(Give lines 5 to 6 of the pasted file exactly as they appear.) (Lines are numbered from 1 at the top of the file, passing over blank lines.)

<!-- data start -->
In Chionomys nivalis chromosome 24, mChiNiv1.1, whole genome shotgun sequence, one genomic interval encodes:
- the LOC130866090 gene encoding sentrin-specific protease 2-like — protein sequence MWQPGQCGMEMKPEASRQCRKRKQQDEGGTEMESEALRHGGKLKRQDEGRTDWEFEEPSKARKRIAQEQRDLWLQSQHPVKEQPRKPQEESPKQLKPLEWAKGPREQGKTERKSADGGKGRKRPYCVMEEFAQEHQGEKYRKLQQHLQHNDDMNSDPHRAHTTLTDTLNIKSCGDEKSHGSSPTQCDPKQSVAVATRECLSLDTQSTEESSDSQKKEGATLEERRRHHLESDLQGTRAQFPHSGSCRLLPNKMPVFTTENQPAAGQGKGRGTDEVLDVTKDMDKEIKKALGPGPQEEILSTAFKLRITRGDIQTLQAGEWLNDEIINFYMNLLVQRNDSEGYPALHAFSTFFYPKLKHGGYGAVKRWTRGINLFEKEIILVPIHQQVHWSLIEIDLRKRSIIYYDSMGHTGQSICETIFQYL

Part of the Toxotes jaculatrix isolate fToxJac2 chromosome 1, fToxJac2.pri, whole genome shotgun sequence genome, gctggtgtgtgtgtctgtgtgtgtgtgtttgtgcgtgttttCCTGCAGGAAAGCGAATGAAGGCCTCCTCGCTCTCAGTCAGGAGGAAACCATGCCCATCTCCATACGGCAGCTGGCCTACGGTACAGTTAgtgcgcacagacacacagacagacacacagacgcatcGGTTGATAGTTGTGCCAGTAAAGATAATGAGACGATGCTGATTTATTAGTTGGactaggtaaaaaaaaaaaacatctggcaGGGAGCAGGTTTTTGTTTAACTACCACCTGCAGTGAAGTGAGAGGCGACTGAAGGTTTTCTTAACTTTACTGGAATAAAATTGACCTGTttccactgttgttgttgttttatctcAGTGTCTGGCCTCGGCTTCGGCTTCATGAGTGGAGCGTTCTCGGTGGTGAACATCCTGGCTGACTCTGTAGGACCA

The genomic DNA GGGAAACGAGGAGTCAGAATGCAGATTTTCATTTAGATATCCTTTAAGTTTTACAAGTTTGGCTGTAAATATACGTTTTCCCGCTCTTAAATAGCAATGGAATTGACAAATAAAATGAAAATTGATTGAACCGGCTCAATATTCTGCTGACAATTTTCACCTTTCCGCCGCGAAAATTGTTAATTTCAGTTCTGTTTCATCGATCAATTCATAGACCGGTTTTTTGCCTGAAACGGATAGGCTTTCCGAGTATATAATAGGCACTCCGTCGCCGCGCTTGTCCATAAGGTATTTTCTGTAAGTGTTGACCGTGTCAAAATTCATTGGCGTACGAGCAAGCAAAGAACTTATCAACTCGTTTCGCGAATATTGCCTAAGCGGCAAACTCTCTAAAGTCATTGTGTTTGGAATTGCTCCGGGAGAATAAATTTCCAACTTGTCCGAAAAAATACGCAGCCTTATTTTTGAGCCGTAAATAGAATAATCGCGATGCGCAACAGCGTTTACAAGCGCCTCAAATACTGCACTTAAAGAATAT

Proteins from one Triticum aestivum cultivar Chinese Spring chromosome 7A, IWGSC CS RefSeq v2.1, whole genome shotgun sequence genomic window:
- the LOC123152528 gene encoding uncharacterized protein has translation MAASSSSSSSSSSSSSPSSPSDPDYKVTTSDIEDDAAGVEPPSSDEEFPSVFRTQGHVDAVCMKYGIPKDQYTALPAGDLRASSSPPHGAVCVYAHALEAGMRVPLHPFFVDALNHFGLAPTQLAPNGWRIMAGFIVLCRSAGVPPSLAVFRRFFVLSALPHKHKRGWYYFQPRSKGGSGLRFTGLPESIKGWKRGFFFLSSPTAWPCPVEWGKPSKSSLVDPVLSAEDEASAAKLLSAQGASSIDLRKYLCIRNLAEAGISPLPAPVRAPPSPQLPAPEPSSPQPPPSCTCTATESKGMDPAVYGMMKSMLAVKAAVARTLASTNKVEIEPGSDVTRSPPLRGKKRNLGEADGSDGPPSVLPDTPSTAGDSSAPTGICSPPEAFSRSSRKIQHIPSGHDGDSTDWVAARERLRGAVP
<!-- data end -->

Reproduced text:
Proteins from one Triticum aestivum cultivar Chinese Spring chromosome 7A, IWGSC CS RefSeq v2.1, whole genome shotgun sequence genomic window:
- the LOC123152528 gene encoding uncharacterized protein has translation MAASSSSSSSSSSSSSPSSPSDPDYKVTTSDIEDDAAGVEPPSSDEEFPSVFRTQGHVDAVCMKYGIPKDQYTALPAGDLRASSSPPHGAVCVYAHALEAGMRVPLHPFFVDALNHFGLAPTQLAPNGWRIMAGFIVLCRSAGVPPSLAVFRRFFVLSALPHKHKRGWYYFQPRSKGGSGLRFTGLPESIKGWKRGFFFLSSPTAWPCPVEWGKPSKSSLVDPVLSAEDEASAAKLLSAQGASSIDLRKYLCIRNLAEAGISPLPAPVRAPPSPQLPAPEPSSPQPPPSCTCTATESKGMDPAVYGMMKSMLAVKAAVARTLASTNKVEIEPGSDVTRSPPLRGKKRNLGEADGSDGPPSVLPDTPSTAGDSSAPTGICSPPEAFSRSSRKIQHIPSGHDGDSTDWVAARERLRGAVP